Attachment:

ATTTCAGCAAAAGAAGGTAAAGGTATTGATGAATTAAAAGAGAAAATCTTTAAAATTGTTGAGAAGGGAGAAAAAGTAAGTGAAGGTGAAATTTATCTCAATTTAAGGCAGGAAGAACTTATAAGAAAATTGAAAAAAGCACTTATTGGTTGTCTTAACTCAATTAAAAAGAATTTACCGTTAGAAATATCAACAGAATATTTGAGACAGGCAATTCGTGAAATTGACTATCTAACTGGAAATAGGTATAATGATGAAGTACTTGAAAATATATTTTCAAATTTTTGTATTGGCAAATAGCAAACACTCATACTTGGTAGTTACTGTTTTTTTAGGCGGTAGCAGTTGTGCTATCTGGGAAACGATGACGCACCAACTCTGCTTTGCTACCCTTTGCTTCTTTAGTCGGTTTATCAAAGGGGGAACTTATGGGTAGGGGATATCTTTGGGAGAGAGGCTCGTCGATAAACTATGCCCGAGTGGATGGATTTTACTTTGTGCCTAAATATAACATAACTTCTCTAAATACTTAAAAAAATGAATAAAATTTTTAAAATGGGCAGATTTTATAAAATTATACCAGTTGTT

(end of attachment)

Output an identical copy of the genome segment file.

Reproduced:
ATTTCAGCAAAAGAAGGTAAAGGTATTGATGAATTAAAAGAGAAAATCTTTAAAATTGTTGAGAAGGGAGAAAAAGTAAGTGAAGGTGAAATTTATCTCAATTTAAGGCAGGAAGAACTTATAAGAAAATTGAAAAAAGCACTTATTGGTTGTCTTAACTCAATTAAAAAGAATTTACCGTTAGAAATATCAACAGAATATTTGAGACAGGCAATTCGTGAAATTGACTATCTAACTGGAAATAGGTATAATGATGAAGTACTTGAAAATATATTTTCAAATTTTTGTATTGGCAAATAGCAAACACTCATACTTGGTAGTTACTGTTTTTTTAGGCGGTAGCAGTTGTGCTATCTGGGAAACGATGACGCACCAACTCTGCTTTGCTACCCTTTGCTTCTTTAGTCGGTTTATCAAAGGGGGAACTTATGGGTAGGGGATATCTTTGGGAGAGAGGCTCGTCGATAAACTATGCCCGAGTGGATGGATTTTACTTTGTGCCTAAATATAACATAACTTCTCTAAATACTTAAAAAAATGAATAAAATTTTTAAAATGGGCAGATTTTATAAAATTATACCAGTTGTT